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What’s growing now: a picture feature

10 Apr

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Little plants in February?

17 Feb

Despite the lack of blog posts, we have been doing stuff on our little greenhouse project. Not much, admittedly, but stuff nonetheless. For instance, during the long, slow season of winter, we discussed a long-term plan for the project and helped some middle schoolers get projects started inside for the spring.

And then there was yesterday. 39 degrees outside; 104 degrees inside. Yep, that’s right. A 65 degree temperature difference. We all rushed out to the greenhouse to bask in the heat, and then promptly opened all the doors up and ushered a cold breeze inside. Oh yeah, we also planted up 72 row feet in greens for our spring CSA program. It’s exciting to think that spring is finally here, in the greenhouse at least.


How to pick seeds for winter production

6 Jan

So you’ve decided that you want to grow some vegetables for winter production. You’ve decided vaguely what you’re going to grow (for example, a gourmet salad mix). What’s left now is choosing your varieties. Continue on for the rest of the article

Vegetables Can Freeze, part 3: Carrots & Radishes

5 Jan

Radish "D'Avignon". Photo courtesy of Johnny's Selected Seeds.

Here we are in the third installment of “Vegetables Can Freeze.” Today’s topic: radishes and carrots. Will they survive a brutal freeze? Can they take the extreme cold of our Minnesota winters? Will they emerge stronger from their experience?

Well, yes. That’s why we’re writing about them. Both of these root crops have the virtue of a short season and improved flavor when grown in the cold.

When you think about the perfect carrot, usually it’s pretty far from the versions you find at your local grocery store, no?

Radish "Tricolored Easter Egg." Photo courtesy of Johnny's Selected Seeds.

Tough, woody, and soapy tasting–these carrots are gross and very common. But where can you find a tender, sweet, crunchy carrot that is actually a bright orange?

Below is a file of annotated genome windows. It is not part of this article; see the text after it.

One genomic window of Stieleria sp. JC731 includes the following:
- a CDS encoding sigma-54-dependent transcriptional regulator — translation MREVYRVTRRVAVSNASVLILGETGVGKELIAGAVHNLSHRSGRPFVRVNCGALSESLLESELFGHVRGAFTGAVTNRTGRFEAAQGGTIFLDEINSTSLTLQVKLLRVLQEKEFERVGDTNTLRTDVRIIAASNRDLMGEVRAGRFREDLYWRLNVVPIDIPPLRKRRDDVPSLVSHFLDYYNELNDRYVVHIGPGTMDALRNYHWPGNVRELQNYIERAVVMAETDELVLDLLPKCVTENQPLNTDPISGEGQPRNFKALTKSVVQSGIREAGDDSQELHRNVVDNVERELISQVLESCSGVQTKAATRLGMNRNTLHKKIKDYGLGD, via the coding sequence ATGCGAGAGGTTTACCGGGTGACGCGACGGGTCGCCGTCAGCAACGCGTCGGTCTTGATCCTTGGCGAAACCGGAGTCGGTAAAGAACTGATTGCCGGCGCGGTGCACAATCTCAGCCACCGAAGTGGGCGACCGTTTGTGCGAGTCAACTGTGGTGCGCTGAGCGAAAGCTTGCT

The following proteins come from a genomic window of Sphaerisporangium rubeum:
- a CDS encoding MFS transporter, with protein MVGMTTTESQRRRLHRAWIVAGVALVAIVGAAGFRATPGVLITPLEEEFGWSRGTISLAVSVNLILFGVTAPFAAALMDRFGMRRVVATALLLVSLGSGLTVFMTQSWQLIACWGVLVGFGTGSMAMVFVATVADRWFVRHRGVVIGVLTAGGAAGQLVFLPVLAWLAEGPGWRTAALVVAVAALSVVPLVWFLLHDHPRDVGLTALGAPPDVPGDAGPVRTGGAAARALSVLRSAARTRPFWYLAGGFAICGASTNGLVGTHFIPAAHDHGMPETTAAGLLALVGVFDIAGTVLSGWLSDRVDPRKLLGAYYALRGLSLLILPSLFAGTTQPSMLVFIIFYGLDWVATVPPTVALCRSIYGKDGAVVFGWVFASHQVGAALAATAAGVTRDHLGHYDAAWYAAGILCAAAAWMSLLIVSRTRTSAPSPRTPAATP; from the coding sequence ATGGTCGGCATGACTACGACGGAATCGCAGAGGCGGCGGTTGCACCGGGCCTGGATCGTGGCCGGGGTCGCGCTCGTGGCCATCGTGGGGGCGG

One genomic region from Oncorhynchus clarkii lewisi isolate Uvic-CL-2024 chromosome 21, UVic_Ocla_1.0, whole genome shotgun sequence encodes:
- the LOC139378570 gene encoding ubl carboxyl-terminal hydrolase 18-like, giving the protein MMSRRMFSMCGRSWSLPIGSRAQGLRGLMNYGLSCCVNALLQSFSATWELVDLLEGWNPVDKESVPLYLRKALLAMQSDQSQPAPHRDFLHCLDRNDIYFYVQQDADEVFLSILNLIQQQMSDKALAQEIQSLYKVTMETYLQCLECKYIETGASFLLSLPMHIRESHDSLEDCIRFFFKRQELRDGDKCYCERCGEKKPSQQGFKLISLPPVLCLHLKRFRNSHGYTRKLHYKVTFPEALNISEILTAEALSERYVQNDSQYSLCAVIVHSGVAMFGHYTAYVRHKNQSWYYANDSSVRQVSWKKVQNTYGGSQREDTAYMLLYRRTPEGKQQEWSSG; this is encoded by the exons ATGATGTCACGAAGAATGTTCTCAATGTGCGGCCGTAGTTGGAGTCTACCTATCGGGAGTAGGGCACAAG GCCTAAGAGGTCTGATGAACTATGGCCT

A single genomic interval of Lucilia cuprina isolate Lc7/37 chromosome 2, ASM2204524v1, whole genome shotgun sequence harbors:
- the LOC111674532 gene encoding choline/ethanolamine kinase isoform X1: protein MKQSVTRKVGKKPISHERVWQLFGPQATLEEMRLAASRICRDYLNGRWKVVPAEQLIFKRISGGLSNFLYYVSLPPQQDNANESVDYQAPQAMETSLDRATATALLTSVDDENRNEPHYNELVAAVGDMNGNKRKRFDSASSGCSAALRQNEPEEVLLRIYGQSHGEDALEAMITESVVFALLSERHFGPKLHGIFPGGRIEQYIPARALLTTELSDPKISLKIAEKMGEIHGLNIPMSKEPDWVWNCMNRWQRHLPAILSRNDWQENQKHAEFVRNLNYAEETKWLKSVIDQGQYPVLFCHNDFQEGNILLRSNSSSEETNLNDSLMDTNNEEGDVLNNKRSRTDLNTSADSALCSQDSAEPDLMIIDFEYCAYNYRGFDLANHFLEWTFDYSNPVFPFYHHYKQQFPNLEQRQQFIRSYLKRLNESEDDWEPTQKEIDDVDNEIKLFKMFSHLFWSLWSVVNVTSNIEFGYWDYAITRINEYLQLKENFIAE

Why, in an unheated high tunnel, of course! Each time a carrot root freezes, some of the starch that is a part of its makeup is converted to natural sugar. This is why parsnips should be left in the ground until after a freeze and why potatoes shouldn’t be stored in the shed over the winter.

Carrot "Mokum." Photo courtesy of Johnny's Selected Seeds.

The same goes for radishes. Cold weather makes them crisp and sweet, which is especially great along with their spiciness.

So now I think that we’ve covered about enough on the vegetable thing, so the next “Vegetables Can Freeze” post will be about selecting seed for winter production.

2011, the year of (more) vegetables

5 Jan

Here we are, standing right at the beginning of the third calendar year of our project’s existence. We’ve come a pretty long way already, you know, having a greenhouse and all. So what can you all expect in the next year of the greenhouse project? We’ve come up with a short list.

1. Greenhouse Improvements (an automatic ventilation system)
2. Wind turbine (to power the inflation fan)
3. Grant application (to pay for the above two)
4. Our first harvest from our salad CSA, and
5. Our first fall planting (as opposed to a hasty winter experiment-type thing).

So now you have some sense of anticipation, hopefully, just like us. We hope that 2011 will be a productive and vegetable-filled year for everyone out there.